Designing for Accessibility
Or, how I learned to meet the bare minimum. Spoiler- it’s not that hard.
A few months ago, I was hired to create designs for a startup in the health care industry. My main task was to create a patient-facing mobile application that serves largely as a form to collect patient information. The idea behind the application is that a patient comes in for an optical service (I am under an NDA so at the time I can not be any more specific) and uses the application installed on a mobile phone provided by the clinic. The application asks the patient to fill out various personal and medical history in a series of questions- easy enough.
However, the challenge lied in two factors: 1) the target users were largely the elderly and visually impaired, and 2) the stakeholder of the company was colorblind. Admittedly, I had not had much experience designing for accessibility in the past, and have often chosen aesthetic over anything else. So I set off to learn what I could to make sure that those who were using the product could actually use the product. A review of the Web Content Accessibility Guidelines, finding a color contrast checker (Color Safe), and a few Google searches later and I was ready to create! Here are the (bare minimum) standards I learned that I will continue to apply to my designs in the future.
According to the World Health Organization, it is estimated that approximately 1.3 billion people live with some form of vision impairment. Considering our user demographics, it was safe to assume that a majority of our users would fall under this category. Color contrast is something that is oft overlooked for the sake of a more modern, edgy design, but as the WCAG outlines, the color contrast ratio between text and its background should be 4.5 to 1. Admittedly, this is not something I had ever fully considered in the past, although I don’t find it particularly hard to comply with. As I began to reflect more deeply on the reasonings for this, I started to imagine that for the visually impaired trying to read a navy blue text on an azure background would be akin to studying one of those Magic Eye posters I was never able to solve but always said I could.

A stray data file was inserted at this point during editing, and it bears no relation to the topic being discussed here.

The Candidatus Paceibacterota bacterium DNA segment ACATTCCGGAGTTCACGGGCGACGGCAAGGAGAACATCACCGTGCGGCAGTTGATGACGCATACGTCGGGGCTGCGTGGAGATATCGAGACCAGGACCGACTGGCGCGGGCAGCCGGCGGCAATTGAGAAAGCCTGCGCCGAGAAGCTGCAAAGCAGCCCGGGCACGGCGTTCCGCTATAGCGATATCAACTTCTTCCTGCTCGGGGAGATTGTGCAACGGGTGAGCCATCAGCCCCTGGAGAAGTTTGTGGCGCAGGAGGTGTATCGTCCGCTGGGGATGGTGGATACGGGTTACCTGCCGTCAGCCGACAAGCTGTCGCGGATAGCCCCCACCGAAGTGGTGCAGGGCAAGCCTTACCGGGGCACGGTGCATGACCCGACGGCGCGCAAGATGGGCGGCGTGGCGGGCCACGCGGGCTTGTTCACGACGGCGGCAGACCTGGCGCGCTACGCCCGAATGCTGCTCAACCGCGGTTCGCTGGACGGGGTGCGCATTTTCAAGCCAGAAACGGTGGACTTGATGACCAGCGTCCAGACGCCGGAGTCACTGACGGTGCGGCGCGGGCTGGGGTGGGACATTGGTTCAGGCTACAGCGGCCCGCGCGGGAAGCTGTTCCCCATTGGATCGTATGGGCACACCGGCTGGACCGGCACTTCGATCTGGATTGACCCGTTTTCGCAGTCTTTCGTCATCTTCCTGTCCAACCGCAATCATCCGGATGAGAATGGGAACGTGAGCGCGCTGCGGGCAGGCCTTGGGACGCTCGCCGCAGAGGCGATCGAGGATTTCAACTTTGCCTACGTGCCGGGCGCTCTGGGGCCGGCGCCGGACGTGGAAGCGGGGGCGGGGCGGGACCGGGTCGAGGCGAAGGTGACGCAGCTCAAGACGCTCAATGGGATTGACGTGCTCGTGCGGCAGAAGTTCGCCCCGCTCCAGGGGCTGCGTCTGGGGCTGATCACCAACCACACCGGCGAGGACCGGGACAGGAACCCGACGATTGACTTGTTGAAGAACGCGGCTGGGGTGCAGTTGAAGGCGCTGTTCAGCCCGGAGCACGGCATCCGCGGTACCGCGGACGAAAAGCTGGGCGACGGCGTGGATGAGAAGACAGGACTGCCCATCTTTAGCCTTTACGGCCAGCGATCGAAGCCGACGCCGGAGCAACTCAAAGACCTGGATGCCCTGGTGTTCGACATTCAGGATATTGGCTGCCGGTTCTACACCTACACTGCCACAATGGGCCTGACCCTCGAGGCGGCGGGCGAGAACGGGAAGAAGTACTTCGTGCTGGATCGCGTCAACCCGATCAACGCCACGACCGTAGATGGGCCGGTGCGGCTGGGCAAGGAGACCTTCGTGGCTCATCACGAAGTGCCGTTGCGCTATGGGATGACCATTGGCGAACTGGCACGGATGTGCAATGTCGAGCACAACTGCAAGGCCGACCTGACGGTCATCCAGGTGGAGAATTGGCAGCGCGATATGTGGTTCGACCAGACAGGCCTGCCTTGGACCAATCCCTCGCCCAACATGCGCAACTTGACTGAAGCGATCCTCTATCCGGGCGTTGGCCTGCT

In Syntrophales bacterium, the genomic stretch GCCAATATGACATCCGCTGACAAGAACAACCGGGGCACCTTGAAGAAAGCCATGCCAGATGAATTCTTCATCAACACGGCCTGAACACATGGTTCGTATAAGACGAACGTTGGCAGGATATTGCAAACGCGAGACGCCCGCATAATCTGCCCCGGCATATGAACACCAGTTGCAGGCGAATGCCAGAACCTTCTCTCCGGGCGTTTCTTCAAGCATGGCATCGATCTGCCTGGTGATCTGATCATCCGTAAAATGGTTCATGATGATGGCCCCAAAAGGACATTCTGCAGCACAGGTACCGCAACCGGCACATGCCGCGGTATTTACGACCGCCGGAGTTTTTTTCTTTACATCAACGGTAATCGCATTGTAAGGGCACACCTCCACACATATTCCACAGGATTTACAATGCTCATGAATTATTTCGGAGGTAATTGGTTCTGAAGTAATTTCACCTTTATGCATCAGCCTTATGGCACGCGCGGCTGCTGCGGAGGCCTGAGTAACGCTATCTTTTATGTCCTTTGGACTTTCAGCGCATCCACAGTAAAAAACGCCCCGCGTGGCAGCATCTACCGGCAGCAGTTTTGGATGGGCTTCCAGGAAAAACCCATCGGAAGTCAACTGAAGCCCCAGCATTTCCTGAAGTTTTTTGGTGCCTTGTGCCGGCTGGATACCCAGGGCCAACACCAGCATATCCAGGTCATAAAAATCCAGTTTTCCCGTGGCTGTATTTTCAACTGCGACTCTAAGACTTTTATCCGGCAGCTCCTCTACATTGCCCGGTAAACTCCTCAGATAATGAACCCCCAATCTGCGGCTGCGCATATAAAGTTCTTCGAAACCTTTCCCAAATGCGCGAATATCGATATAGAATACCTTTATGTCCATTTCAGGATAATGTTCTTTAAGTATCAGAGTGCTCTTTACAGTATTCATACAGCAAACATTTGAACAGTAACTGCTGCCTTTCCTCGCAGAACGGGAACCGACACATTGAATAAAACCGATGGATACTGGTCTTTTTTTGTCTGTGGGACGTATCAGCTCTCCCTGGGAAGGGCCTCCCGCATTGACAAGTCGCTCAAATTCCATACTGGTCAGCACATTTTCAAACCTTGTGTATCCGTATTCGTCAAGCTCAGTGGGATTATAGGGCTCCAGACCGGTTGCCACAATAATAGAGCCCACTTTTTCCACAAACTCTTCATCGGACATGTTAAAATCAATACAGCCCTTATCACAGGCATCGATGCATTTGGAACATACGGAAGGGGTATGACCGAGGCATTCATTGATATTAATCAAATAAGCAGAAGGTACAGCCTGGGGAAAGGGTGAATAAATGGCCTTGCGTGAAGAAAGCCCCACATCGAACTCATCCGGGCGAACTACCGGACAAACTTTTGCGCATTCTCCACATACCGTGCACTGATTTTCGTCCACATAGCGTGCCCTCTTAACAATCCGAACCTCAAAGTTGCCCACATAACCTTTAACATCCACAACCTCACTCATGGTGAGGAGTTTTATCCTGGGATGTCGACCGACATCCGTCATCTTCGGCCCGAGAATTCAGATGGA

Another interesting thing I learned while researching visual impairment was that red and green is the most common color combination difficult to distinguish for those with colorblindness. Even though they are complementing colors and therefore high contrast, this was something that needed to be considered. The final designs consisted of a sapphire blue, black and white color scheme, with a safety orange for the error states. Very clean and simple, all while adhering to the WCAG color contrast ratio.
This one is pretty obvious. I can just picture my dad pulling down his readers when sitting down with the newspaper or literally any restaurant menu. Smaller text is harder to read, especially for those with vision impairment and ahem (sorry dad!), the elderly. Just kidding he’s not elderly. I, however, am and always have been a fan of smaller text in many cases. Blame it on my undergraduate degree in English and the necessity to read large portions of text in small amounts of time? Perhaps the smaller bulk of said text seems less daunting? I don’t know. I happen to think that smaller text in many cases can just look better- but there is a time and a place and this was not that. I needed these designs to be clean, but also readable. You certainly aren’t going to get much information from the user if they can’t read what information you are asking for in the first place. Thus, we stuck to one question per screen as to not overwhelm and kept the text to a cool 24 px.